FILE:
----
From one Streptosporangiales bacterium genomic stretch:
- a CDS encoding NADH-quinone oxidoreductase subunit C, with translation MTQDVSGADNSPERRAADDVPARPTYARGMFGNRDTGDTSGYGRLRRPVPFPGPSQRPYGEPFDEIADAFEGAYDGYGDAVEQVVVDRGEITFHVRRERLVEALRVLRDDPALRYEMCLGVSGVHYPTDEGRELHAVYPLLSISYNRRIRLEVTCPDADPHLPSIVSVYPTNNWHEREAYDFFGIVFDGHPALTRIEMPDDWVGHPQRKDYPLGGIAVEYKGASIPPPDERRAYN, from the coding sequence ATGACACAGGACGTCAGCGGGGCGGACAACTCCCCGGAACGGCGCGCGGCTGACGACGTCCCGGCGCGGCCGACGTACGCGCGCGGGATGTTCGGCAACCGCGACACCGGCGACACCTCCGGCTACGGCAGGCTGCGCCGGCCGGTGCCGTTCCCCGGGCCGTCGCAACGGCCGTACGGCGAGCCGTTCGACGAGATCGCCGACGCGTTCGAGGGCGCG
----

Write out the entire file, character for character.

From one Streptosporangiales bacterium genomic stretch:
- a CDS encoding NADH-quinone oxidoreductase subunit C, with translation MTQDVSGADNSPERRAADDVPARPTYARGMFGNRDTGDTSGYGRLRRPVPFPGPSQRPYGEPFDEIADAFEGAYDGYGDAVEQVVVDRGEITFHVRRERLVEALRVLRDDPALRYEMCLGVSGVHYPTDEGRELHAVYPLLSISYNRRIRLEVTCPDADPHLPSIVSVYPTNNWHEREAYDFFGIVFDGHPALTRIEMPDDWVGHPQRKDYPLGGIAVEYKGASIPPPDERRAYN, from the coding sequence ATGACACAGGACGTCAGCGGGGCGGACAACTCCCCGGAACGGCGCGCGGCTGACGACGTCCCGGCGCGGCCGACGTACGCGCGCGGGATGTTCGGCAACCGCGACACCGGCGACACCTCCGGCTACGGCAGGCTGCGCCGGCCGGTGCCGTTCCCCGGGCCGTCGCAACGGCCGTACGGCGAGCCGTTCGACGAGATCGCCGACGCGTTCGAGGGCGCG